The Bureau of Ocean Energy Management has issued a permit allowing a geophysical imaging company to search from the air for oil and gas deposits over the ocean. The search will be along the coasts of Virginia, North Carolina and South Carolina.
Jim White, President of ARKeX, says he hopes the company's small planes will begin collecting data by the end of the year, adding that it could take up to eight months to put together a map of the region.
"It will be a subsurface map that will aid the geoscientists, the geologists and geophysicists to better understand the complexities of the subsurface geology," White says. "It won't depict whether there's oil and gas present. All it will do is it will map formations that are likely to trap oil and gas."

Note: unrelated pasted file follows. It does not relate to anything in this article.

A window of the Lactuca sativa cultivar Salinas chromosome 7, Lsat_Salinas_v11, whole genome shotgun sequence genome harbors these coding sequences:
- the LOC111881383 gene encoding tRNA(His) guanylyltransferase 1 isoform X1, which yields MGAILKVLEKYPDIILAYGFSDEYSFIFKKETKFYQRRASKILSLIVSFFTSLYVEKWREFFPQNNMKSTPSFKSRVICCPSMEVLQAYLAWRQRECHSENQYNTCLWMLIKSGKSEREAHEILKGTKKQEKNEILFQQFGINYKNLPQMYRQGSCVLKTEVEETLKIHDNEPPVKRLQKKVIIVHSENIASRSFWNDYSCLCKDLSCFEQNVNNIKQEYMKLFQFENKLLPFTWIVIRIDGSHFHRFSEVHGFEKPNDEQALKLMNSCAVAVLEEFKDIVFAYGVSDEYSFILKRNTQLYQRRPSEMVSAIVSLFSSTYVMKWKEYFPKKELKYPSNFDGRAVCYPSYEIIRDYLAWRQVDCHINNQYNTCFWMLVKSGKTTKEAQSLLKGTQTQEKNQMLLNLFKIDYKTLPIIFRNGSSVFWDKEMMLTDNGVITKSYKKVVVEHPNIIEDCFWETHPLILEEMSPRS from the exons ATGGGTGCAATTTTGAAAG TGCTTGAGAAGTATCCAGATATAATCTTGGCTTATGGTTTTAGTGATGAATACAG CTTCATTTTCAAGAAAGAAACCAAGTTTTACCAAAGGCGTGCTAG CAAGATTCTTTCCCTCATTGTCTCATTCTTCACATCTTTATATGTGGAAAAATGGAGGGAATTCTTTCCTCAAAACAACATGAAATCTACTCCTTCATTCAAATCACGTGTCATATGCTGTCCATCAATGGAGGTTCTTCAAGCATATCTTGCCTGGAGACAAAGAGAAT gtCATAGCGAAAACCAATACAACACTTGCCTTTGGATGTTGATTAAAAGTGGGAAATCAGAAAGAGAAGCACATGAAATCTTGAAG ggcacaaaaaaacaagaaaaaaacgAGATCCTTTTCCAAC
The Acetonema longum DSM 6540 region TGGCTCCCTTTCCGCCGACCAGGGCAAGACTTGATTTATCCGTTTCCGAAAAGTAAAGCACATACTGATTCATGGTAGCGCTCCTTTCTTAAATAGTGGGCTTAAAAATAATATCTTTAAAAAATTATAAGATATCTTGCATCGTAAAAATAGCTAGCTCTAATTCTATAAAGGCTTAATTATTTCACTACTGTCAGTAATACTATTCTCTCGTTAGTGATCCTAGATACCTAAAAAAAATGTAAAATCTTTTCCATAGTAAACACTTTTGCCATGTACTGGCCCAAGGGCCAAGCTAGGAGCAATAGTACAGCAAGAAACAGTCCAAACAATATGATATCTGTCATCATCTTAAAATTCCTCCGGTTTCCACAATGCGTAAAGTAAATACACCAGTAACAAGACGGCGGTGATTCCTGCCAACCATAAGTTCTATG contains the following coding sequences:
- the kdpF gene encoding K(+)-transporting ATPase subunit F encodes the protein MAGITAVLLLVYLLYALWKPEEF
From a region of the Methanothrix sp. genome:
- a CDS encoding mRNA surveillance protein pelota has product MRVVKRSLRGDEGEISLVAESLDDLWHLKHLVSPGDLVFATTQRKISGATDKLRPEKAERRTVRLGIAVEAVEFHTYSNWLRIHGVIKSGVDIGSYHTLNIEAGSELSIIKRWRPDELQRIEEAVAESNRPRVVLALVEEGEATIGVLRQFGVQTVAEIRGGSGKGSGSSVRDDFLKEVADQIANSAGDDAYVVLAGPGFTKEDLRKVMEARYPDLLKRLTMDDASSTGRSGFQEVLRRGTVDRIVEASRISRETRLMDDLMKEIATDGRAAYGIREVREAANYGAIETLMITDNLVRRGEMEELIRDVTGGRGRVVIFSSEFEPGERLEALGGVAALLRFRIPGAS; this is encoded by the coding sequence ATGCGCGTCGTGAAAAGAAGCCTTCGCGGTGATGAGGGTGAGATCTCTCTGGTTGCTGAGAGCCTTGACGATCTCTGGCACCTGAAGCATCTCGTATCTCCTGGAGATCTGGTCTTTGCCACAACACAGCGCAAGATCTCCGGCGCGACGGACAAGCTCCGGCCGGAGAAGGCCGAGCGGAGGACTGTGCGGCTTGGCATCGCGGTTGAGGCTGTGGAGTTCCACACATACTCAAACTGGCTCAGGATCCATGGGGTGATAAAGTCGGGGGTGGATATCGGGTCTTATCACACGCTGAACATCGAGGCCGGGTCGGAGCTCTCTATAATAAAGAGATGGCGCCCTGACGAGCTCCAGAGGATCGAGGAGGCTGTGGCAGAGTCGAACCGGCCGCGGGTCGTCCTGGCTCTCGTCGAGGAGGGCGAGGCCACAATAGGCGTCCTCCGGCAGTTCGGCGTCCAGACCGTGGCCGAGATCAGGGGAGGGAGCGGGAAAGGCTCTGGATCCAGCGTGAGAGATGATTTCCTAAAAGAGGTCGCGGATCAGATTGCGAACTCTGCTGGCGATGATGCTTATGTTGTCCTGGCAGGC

Testing with seismic cannons tends to produce more accurate results, but those permits are on hold as regulators consider the impact on wildlife.
Douglas Nowacek teaches Marine Science at Duke University. He says the constant noise could alter marine species' breeding and foraging patterns.
"We want to minimize the amount of energy put into the water, because it's that sound energy that has the potential for impacts on ocean animals," says Nowacek.
Nowacek and White both testified Tuesday before a Congressional Subcommittee on Energy and Mineral Resources in an Oversight Hearing on "The Fundamental Role of Safe Seismic Surveying in OCS Energy Exploration and Development."